Victory for Standing Rock Sioux Tribe 

Mon Jun 22nd, On Litigation, by

Since 2016, The Standing Rock Sioux Tribe of North Dakota has been fighting for a more extensive and thorough review of the environmental impact of the Dakota Access Pipeline (“DAPL”).

The Standing Rock Tribe and numerous environmental activist groups heavily opposed construction of the pipeline underneath Lake Oahe.  Among their main concerns was the high potential for environmental damage to the lake, which the tribe relies on for drinking water, agriculture, industry, and sacred/religious practices. In 2016, the Army Corps released an Environmental Assessment of the project in which they determined that they would not need to prepare an Environmental Impact Statement (“EIS”).  Soon thereafter, the Standing Rock Tribe filed suit against the Army Corps, alleging violations of the National Historic Preservation Act (“NHPA”) and the National Environmental Policy Act (“NEPA”). 

On September 9, 2016, the court denied the Tribe’s motion to enjoin construction of the pipeline, finding the tribe was unlikely to prevail on its NHPA claim that the construction process desecrated sacred lands adjoining Lake Oahe. Soon after, as political protests near the pipeline intensified, the Army, the Department of Justice, and the Department of the Interior jointly announced that construction would be suspended as the Corps reconsidered its statutory obligation to prepare a complete EIS. Despite public controversy, Donald Trump signed an executive memorandum ordering the agency to expedite their review of the project four days into his presidential term. The agencies subsequently reconsidered its decision and decided not to prepare an EIS. 

In early 2017, the court consolidated Standing Rock’s claims against EPA with similar claims by the Oglala Sioux Tribe and the Yankton Sioux Tribe. The tribes moved for summary judgment under NEPA, arguing that the Corps was required to prepare an EIS. The court found that the “agency had inadequately considered, in accordance with its obligations under NEPA: (1) whether the project’s effects were likely to be “highly controversial,”; (2) the impact of a hypothetical oil spill on the Tribe’s fishing and hunting rights,; and (3) the environmental-justice effects of the project.”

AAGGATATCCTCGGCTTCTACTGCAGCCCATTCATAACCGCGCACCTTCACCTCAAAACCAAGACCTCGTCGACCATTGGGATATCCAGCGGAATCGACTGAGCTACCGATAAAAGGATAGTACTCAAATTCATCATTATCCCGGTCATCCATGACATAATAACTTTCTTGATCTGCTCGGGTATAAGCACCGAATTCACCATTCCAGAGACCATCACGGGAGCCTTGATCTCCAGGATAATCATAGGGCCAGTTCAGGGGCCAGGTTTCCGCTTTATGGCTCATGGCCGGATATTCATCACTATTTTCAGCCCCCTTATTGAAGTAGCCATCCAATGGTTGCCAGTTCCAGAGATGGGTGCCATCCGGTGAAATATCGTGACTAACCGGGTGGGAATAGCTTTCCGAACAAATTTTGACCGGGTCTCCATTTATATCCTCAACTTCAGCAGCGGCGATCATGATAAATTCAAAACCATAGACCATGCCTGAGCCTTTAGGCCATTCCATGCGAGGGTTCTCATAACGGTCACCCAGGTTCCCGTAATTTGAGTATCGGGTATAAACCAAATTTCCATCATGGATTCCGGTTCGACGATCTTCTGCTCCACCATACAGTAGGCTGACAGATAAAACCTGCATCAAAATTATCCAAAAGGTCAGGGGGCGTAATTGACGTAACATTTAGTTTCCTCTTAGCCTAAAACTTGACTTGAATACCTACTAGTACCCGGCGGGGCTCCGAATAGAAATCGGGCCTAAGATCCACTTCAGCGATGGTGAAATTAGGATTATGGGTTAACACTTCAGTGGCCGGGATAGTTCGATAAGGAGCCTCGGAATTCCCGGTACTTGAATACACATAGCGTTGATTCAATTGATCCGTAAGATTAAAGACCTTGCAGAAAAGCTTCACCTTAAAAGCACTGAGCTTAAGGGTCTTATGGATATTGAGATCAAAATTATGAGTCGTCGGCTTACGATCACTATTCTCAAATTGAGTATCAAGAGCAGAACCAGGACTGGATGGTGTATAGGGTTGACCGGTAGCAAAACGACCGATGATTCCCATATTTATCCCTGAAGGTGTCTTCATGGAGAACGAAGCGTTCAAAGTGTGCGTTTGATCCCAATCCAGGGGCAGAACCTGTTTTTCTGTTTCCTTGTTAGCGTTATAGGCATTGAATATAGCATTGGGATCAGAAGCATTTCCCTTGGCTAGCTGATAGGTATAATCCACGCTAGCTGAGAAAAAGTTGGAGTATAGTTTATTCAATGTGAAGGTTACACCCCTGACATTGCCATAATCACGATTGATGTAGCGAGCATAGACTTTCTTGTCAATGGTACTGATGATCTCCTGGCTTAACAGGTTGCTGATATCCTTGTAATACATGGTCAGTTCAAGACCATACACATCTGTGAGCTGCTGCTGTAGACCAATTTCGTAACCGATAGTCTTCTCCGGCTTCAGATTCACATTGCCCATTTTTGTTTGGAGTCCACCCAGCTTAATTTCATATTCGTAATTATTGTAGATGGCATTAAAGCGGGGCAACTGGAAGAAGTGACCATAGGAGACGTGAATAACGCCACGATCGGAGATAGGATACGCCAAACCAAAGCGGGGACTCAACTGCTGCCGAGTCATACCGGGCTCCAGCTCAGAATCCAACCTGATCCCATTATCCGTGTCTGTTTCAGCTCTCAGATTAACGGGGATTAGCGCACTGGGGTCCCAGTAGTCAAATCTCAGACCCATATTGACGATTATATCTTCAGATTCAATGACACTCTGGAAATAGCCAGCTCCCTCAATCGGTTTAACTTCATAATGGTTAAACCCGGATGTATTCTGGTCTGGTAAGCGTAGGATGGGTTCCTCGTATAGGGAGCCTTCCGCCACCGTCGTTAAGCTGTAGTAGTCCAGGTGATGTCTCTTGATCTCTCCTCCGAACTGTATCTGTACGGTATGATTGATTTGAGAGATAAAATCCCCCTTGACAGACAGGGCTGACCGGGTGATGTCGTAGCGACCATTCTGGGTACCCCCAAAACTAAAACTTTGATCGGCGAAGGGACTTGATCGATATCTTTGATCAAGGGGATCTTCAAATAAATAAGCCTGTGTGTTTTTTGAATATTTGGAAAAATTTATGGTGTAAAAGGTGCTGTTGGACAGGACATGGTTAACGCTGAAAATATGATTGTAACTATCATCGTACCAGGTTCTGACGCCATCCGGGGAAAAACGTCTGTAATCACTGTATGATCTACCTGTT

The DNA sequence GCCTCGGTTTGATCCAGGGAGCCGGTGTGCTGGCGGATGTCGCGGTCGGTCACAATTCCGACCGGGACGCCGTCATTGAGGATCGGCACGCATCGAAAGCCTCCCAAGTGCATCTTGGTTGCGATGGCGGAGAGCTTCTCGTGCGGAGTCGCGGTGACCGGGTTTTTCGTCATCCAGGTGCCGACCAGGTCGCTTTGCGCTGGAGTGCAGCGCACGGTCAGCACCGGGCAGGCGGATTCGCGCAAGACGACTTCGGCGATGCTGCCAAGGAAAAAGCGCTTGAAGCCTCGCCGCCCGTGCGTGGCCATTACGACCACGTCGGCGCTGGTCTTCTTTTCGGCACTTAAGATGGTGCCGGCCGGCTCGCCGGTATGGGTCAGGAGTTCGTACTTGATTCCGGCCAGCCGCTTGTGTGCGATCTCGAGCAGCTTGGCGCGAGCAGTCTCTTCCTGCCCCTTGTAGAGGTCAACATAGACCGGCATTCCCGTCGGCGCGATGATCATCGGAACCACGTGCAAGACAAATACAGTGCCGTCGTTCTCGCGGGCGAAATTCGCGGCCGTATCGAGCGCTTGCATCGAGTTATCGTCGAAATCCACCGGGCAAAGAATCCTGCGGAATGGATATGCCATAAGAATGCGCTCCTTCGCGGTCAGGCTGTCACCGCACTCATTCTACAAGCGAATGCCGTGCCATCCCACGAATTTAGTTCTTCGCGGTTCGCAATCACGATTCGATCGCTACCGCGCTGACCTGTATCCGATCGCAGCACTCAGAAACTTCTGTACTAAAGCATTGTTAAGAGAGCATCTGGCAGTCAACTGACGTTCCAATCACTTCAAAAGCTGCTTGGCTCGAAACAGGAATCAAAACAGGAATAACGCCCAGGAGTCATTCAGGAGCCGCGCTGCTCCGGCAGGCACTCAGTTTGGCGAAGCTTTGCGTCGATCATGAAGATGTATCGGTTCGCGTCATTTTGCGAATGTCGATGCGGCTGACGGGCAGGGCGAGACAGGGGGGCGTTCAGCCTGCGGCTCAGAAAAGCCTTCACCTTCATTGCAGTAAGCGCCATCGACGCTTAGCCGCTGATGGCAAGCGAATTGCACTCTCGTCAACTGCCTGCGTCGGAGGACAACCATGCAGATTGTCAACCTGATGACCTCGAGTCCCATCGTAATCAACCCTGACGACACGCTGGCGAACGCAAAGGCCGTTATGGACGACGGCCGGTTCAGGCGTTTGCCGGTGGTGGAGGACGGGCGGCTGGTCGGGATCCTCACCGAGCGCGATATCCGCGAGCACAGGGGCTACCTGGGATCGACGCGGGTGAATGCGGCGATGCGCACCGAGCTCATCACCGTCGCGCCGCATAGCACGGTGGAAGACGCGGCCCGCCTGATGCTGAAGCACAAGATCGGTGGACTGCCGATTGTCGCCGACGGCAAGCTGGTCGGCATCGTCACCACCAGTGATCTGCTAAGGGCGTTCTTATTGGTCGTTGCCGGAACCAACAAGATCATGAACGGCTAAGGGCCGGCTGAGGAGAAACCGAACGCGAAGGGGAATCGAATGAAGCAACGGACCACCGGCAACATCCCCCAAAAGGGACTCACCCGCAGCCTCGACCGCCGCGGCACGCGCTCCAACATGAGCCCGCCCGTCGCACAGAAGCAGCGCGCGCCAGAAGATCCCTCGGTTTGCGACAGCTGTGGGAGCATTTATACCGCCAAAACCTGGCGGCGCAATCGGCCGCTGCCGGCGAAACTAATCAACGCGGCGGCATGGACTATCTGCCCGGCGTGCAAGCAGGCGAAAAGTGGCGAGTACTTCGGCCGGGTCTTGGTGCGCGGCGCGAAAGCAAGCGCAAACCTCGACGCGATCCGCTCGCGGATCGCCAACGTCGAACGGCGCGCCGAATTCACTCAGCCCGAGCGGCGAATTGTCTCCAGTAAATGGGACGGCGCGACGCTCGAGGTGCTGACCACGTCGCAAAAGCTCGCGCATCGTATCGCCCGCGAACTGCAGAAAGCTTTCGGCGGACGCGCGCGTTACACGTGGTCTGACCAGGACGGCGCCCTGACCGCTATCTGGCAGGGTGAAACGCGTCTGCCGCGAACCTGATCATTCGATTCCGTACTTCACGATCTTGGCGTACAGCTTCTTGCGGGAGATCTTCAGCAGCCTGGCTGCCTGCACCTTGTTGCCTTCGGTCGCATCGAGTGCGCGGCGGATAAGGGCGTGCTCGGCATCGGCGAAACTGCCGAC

In February 2019 the Corps completed remand analysis, and the tribes again moved for summary judgment. Federal judge James E. Boasberg ruled that the USACE had again neglected to adequately recognize the environmental risks when preparing their report. More specifically, the court stated that the unrebutted expert critiques regarding leak-detection systems, operator safety records, adverse conditions, and worst-case discharge mean that the easement approval remains “highly controversial” under NEPA.” Based on these conclusions, the court again remanded the matter to the Corps, this time ordering an EIS. Judge Boasberg also asked both parties to submit briefs on what the possible continued operation of DAPL would entail and whether or not the continuance of the pipeline’s operation should remain whilst under the new environmental review. 

This decision is a major victory for the Standing Rock Sioux Tribe, Oglala Sioux Tribe and the Yankton Sioux Tribe, who have fought tirelessly against the pipeline for the last four years. 

The California Environmental Attorneys at Bick Law LLP will continue to monitor the impacts and implications of decisions related to environmental litigation across the country. 



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